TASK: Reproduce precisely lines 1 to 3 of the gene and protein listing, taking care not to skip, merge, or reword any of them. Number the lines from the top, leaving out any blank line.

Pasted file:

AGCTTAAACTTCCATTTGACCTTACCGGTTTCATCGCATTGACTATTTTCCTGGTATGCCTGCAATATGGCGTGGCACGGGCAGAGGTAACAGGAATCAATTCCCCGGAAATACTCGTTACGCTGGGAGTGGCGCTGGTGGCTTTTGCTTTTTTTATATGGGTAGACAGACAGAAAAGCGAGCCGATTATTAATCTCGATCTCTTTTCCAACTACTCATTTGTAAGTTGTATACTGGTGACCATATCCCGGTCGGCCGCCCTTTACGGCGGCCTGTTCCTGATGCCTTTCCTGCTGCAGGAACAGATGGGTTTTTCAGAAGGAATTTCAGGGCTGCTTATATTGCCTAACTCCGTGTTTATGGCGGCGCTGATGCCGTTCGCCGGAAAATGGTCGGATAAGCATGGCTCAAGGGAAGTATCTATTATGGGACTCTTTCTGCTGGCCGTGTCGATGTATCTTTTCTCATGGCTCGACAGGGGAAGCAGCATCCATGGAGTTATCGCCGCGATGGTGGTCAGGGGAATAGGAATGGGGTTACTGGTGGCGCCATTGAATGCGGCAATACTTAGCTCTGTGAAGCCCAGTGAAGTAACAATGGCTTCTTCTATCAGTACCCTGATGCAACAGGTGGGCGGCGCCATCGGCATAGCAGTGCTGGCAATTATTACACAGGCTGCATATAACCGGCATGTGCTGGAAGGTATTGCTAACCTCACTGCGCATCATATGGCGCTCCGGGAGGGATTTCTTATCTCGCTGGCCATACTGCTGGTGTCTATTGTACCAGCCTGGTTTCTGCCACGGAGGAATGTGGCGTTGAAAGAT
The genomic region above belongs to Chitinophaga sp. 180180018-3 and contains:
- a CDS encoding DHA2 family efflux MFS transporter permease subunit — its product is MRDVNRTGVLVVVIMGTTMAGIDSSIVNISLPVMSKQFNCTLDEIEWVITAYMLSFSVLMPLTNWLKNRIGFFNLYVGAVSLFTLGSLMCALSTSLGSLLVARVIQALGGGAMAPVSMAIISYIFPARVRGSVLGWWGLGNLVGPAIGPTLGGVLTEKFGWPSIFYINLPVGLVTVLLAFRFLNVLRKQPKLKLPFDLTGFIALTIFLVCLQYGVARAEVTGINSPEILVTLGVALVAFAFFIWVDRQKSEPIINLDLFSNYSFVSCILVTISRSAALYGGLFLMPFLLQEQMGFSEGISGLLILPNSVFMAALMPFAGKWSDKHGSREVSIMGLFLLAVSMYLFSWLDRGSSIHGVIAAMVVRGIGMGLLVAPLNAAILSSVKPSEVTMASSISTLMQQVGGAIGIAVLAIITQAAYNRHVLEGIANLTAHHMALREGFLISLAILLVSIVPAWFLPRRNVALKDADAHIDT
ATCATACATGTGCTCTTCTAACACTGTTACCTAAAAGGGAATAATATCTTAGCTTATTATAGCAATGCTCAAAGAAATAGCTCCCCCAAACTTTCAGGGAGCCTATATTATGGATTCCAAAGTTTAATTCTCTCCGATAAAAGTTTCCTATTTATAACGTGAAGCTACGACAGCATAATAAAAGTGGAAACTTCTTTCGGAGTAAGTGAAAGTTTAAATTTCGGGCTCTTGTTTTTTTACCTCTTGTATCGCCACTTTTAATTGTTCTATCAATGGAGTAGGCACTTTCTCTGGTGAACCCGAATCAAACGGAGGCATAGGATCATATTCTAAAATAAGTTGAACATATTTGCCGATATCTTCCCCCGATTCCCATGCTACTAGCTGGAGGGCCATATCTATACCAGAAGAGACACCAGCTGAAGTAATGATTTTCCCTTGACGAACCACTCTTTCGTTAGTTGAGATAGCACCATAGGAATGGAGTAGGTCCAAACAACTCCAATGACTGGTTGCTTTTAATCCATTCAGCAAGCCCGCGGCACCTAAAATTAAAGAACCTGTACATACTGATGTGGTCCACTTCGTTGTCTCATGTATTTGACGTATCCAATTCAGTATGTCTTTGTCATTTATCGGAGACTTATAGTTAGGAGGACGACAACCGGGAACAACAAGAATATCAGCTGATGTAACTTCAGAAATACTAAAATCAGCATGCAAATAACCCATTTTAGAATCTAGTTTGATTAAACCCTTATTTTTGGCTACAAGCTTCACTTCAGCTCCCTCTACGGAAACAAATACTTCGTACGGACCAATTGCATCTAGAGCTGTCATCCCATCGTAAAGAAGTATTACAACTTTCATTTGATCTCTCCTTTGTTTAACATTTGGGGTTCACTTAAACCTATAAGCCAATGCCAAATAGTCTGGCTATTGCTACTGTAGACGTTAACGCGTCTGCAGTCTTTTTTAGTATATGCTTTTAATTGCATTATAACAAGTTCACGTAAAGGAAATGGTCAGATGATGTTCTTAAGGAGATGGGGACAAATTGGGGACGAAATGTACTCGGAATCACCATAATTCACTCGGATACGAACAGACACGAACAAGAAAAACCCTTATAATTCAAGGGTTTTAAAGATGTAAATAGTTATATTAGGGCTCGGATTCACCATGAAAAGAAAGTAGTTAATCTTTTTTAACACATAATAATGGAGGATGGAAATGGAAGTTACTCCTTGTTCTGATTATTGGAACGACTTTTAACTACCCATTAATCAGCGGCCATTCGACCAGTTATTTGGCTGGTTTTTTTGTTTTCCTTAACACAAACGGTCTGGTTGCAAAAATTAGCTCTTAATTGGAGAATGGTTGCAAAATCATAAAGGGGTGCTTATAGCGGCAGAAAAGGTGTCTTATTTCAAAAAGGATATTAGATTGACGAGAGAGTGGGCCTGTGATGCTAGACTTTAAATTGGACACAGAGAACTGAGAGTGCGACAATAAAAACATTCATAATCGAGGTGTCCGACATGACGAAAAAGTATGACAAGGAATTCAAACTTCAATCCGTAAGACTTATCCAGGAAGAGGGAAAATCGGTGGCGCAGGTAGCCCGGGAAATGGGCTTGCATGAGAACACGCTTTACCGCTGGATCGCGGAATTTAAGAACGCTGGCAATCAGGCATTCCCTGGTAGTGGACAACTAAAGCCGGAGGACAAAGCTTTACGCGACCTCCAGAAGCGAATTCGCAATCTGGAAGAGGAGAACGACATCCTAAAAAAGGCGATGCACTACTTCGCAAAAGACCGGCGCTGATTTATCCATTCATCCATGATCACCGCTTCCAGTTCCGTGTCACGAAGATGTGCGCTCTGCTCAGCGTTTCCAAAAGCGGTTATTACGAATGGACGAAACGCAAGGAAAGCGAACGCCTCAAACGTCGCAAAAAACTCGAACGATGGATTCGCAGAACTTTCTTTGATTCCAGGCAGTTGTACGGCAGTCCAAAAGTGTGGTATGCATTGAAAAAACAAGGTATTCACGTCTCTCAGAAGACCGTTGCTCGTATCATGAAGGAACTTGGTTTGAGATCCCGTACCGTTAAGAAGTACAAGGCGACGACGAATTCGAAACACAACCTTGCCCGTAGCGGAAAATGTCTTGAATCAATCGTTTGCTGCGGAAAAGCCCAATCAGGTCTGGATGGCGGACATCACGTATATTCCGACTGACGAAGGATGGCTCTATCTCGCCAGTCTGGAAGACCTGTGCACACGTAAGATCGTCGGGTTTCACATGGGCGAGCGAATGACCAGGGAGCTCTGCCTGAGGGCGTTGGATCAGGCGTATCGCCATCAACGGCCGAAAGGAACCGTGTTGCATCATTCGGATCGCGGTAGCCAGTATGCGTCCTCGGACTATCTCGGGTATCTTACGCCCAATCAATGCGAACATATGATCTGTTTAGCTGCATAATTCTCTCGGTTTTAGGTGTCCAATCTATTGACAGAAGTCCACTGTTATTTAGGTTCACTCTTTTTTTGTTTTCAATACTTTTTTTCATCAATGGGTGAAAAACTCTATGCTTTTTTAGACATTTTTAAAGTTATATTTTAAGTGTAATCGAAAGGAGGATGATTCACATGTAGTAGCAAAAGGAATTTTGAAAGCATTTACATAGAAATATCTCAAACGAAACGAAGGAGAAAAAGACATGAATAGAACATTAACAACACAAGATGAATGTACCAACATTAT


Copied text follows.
AGCTTAAACTTCCATTTGACCTTACCGGTTTCATCGCATTGACTATTTTCCTGGTATGCCTGCAATATGGCGTGGCACGGGCAGAGGTAACAGGAATCAATTCCCCGGAAATACTCGTTACGCTGGGAGTGGCGCTGGTGGCTTTTGCTTTTTTTATATGGGTAGACAGACAGAAAAGCGAGCCGATTATTAATCTCGATCTCTTTTCCAACTACTCATTTGTAAGTTGTATACTGGTGACCATATCCCGGTCGGCCGCCCTTTACGGCGGCCTGTTCCTGATGCCTTTCCTGCTGCAGGAACAGATGGGTTTTTCAGAAGGAATTTCAGGGCTGCTTATATTGCCTAACTCCGTGTTTATGGCGGCGCTGATGCCGTTCGCCGGAAAATGGTCGGATAAGCATGGCTCAAGGGAAGTATCTATTATGGGACTCTTTCTGCTGGCCGTGTCGATGTATCTTTTCTCATGGCTCGACAGGGGAAGCAGCATCCATGGAGTTATCGCCGCGATGGTGGTCAGGGGAATAGGAATGGGGTTACTGGTGGCGCCATTGAATGCGGCAATACTTAGCTCTGTGAAGCCCAGTGAAGTAACAATGGCTTCTTCTATCAGTACCCTGATGCAACAGGTGGGCGGCGCCATCGGCATAGCAGTGCTGGCAATTATTACACAGGCTGCATATAACCGGCATGTGCTGGAAGGTATTGCTAACCTCACTGCGCATCATATGGCGCTCCGGGAGGGATTTCTTATCTCGCTGGCCATACTGCTGGTGTCTATTGTACCAGCCTGGTTTCTGCCACGGAGGAATGTGGCGTTGAAAGAT
The genomic region above belongs to Chitinophaga sp. 180180018-3 and contains:
- a CDS encoding DHA2 family efflux MFS transporter permease subunit — its product is MRDVNRTGVLVVVIMGTTMAGIDSSIVNISLPVMSKQFNCTLDEIEWVITAYMLSFSVLMPLTNWLKNRIGFFNLYVGAVSLFTLGSLMCALSTSLGSLLVARVIQALGGGAMAPVSMAIISYIFPARVRGSVLGWWGLGNLVGPAIGPTLGGVLTEKFGWPSIFYINLPVGLVTVLLAFRFLNVLRKQPKLKLPFDLTGFIALTIFLVCLQYGVARAEVTGINSPEILVTLGVALVAFAFFIWVDRQKSEPIINLDLFSNYSFVSCILVTISRSAALYGGLFLMPFLLQEQMGFSEGISGLLILPNSVFMAALMPFAGKWSDKHGSREVSIMGLFLLAVSMYLFSWLDRGSSIHGVIAAMVVRGIGMGLLVAPLNAAILSSVKPSEVTMASSISTLMQQVGGAIGIAVLAIITQAAYNRHVLEGIANLTAHHMALREGFLISLAILLVSIVPAWFLPRRNVALKDADAHIDT